processors) which Defendants intend to rely on to prove that at least three of the Asserted Patents
are invalid. Id. Similarly, Oracle, the successor to Sun – which developed the processors that
Defendants intend to rely upon to prove the invalidity of the ’729 patent – is also located in the
Northern District of California. Id. Defendants also identify four non-party witnesses who “are
believed to possess factual knowledge of the existence, structure and operation of [Oracle or
Sun]’s invalidating prior art systems” and are all based in the Northern District of California:
Leslie Kohn, Carole Dulong, Millind Mittal and Michael Kagan. Id. Defendants lastly note that
in contrast to the Northern District of California, there are no known non-party witnesses subject
to the subpoena power of this District or this Court. Id.
In response, GK states that while Defendants contend that there are nine non-party
entities over which the District of Northern California has the power to compel trial testimony,
they fail to demonstrate that even one has relevant evidence. (Dkt. No. 97 at 11). For example,
GK notes that four of the five entities that Defendants mention were “targets” of GK’s licensing
efforts – AMD, Marvell, Nvidia and OmniVision – did not end up deciding to enter into licenses
with GK after negotiations, and such discussions – years after the hypothetical negotiation date
here – have no bearing on damages issues. Id. GK also asserts that Cypress Semiconductor also
has no relevant information that is non-duplicative of what Defendants already have, that Intel
and Oracle allegedly have information about prior art, but despite having months to take
discovery, Defendants have not shown that those entities in fact have any relevant, discoverable
information in the Northern District of California, and that Defendants have not demonstrated
that GlobalFoundries, which manufactures certain accused products abroad, has any relevant
evidence kept at its entity in the Northern District of California. Id. Finally, GK argues that
Defendants’ reliance on their four self-identified prior art non-party witnesses should also be
given little weight because these individuals were added in Defendants’ Supplemental Initial
Disclosures, which was served concurrently with the present Motion to Transfer (Dkt. No. 64),
“solely in a transparent attempt to bolster the connection to the transferee court.” Id. at 11-12.
GK further mentions that there are several third parties outside the subpoena power of
courts in both Districts: in particular, all of the foundries (TSMC, SMIC, UMC, and
GlobalFoundries) that manufacture the accused products do so outside the U.S., and all but
GlobalFoundries are headquartered in Asia, and third-party ARM, which provides relevant
technology, is headquartered in the United Kingdom (“UK”). Id. at 12.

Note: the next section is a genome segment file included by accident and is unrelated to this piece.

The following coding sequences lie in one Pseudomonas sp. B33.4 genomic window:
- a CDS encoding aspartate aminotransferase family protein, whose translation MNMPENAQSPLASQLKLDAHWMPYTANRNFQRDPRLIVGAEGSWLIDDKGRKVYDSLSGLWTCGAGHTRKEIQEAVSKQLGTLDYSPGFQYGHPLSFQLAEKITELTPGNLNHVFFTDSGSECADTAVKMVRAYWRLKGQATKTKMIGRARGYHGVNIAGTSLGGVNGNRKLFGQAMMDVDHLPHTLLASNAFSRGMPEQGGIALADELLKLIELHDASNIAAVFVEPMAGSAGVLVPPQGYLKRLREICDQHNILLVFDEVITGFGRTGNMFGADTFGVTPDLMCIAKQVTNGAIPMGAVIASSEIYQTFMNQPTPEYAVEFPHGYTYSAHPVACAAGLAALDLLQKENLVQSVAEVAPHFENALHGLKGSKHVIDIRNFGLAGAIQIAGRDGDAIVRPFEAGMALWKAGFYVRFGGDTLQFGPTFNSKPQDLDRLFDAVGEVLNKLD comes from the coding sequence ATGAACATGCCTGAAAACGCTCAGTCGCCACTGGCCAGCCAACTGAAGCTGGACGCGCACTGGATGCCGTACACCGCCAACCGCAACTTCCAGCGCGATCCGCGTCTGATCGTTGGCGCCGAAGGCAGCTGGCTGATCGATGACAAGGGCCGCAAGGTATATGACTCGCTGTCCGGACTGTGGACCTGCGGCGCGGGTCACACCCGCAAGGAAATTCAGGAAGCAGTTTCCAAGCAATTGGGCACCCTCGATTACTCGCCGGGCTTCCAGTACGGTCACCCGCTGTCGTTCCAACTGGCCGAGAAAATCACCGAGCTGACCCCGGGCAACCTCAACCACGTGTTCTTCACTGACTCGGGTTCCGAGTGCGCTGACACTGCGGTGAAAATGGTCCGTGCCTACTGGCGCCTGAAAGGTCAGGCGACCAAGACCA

On balance, the Court finds that this factor also leans but slightly in favor of transfer.
Both Defendants and GK have potential party and non-party witnesses who are beyond the
subpoena power of either this District or the Northern District of California. Considering just the
third party witnesses of both parties – which include three foundries headquartered in Asia and
one company, ARM, headquartered in the UK – it does not appear that either District has
absolute subpoena power over them or is clearly more convenient in this regard.
Cost of Attendance for Willing Witnesses
“The convenience of the witnesses is probably the single most important factor in a
transfer analysis.” In re Genentech, Inc., 566 F.3d 1338, 1342 (Fed. Cir. 2009). While the Court
must consider the convenience of both the party and non-party witnesses, it is the convenience of
non-party witnesses that is the more important factor and is accorded greater weight in a transfer
of venue analysis. Diamond Grading Techs. v. Am. Gem Soc’y, No. 2:14-cv-1161-JRG-RSP,
2016 WL 1271568 (E.D. Tex. Mar. 31, 2016); Saint Lawrence Comm. LLC v. LG Elecs., Inc.,
No. 2:14-cv-1055-JRG, 2015 WL 7854738 (E.D. Tex. Mar. 20, 2014); see also 15 Charles Alan
Wright & Arthur R. Miller, Federal Practice and Procedure § 3851 (3d ed. 2012). The
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inconvenience to witnesses increases with the additional distance to be traveled, including
additional travel time with overnight stays, an increased probability of meal and lodging
expenses, and time away from their regular employment. Portal Technologies LLC v. Yahoo!
Inc., No. 2:11-cv-440-JRG, 2012 WL 3242205, at *4 (quoting Volkswagen I, 371 F.3d at 205).
“A district court should [also] assess the relevance and materiality of the information the witness
may provide.” Genentech, 566 at 1343; see also ThinkTank One Research, LLC v. Energizer
Holdings, Inc., No. M-15-0389, 2015 WL 4116888, at *2 (E.D. Tex. July 7, 2015). However,
even though there is no requirement that the movant identify “key witnesses,” or show “that the
potential witness has more than relevant and material information,” the movant must still provide
enough information to allow the Court to make the required assessment. Genentech at 1343-44.
Defendants argue that in this case, transfer to the Northern District of California would
substantially reduce the cost and burden of attendance at trial for both party and non-party
witnesses. (Dkt. No. 64 at 7).
For party witnesses, Defendants contend that any party witnesses for GK located in Japan
would undoubtedly have lower costs and shorter travel to California, as opposed to having to
travel an additional 1,500 miles to this District. Id. For their own party witnesses, Defendants